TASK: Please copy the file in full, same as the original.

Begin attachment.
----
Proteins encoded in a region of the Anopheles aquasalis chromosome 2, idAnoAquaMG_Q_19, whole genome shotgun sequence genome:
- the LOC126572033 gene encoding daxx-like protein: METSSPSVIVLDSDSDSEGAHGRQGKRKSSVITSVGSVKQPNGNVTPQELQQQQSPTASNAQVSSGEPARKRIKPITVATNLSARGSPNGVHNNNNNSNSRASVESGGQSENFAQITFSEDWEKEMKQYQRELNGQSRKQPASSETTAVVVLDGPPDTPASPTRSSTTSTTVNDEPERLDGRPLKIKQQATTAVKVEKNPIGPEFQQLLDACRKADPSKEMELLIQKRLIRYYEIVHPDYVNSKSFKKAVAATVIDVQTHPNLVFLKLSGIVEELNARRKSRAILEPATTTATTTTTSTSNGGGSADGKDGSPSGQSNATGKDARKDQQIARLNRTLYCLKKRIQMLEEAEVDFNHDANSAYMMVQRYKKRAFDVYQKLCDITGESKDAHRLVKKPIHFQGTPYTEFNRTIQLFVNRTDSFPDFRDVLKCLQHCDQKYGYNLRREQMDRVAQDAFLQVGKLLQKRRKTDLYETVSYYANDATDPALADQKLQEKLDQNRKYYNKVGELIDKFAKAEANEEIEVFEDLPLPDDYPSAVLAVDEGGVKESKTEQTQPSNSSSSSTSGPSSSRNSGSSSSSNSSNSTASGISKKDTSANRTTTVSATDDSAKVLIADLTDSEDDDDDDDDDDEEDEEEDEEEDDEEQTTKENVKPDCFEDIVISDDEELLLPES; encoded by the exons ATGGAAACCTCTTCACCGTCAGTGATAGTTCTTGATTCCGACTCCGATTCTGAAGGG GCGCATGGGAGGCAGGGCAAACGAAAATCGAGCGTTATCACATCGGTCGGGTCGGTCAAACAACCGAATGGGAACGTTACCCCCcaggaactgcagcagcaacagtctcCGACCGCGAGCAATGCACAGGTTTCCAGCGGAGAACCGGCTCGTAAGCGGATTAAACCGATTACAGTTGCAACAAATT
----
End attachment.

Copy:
Proteins encoded in a region of the Anopheles aquasalis chromosome 2, idAnoAquaMG_Q_19, whole genome shotgun sequence genome:
- the LOC126572033 gene encoding daxx-like protein: METSSPSVIVLDSDSDSEGAHGRQGKRKSSVITSVGSVKQPNGNVTPQELQQQQSPTASNAQVSSGEPARKRIKPITVATNLSARGSPNGVHNNNNNSNSRASVESGGQSENFAQITFSEDWEKEMKQYQRELNGQSRKQPASSETTAVVVLDGPPDTPASPTRSSTTSTTVNDEPERLDGRPLKIKQQATTAVKVEKNPIGPEFQQLLDACRKADPSKEMELLIQKRLIRYYEIVHPDYVNSKSFKKAVAATVIDVQTHPNLVFLKLSGIVEELNARRKSRAILEPATTTATTTTTSTSNGGGSADGKDGSPSGQSNATGKDARKDQQIARLNRTLYCLKKRIQMLEEAEVDFNHDANSAYMMVQRYKKRAFDVYQKLCDITGESKDAHRLVKKPIHFQGTPYTEFNRTIQLFVNRTDSFPDFRDVLKCLQHCDQKYGYNLRREQMDRVAQDAFLQVGKLLQKRRKTDLYETVSYYANDATDPALADQKLQEKLDQNRKYYNKVGELIDKFAKAEANEEIEVFEDLPLPDDYPSAVLAVDEGGVKESKTEQTQPSNSSSSSTSGPSSSRNSGSSSSSNSSNSTASGISKKDTSANRTTTVSATDDSAKVLIADLTDSEDDDDDDDDDDEEDEEEDEEEDDEEQTTKENVKPDCFEDIVISDDEELLLPES; encoded by the exons ATGGAAACCTCTTCACCGTCAGTGATAGTTCTTGATTCCGACTCCGATTCTGAAGGG GCGCATGGGAGGCAGGGCAAACGAAAATCGAGCGTTATCACATCGGTCGGGTCGGTCAAACAACCGAATGGGAACGTTACCCCCcaggaactgcagcagcaacagtctcCGACCGCGAGCAATGCACAGGTTTCCAGCGGAGAACCGGCTCGTAAGCGGATTAAACCGATTACAGTTGCAACAAATT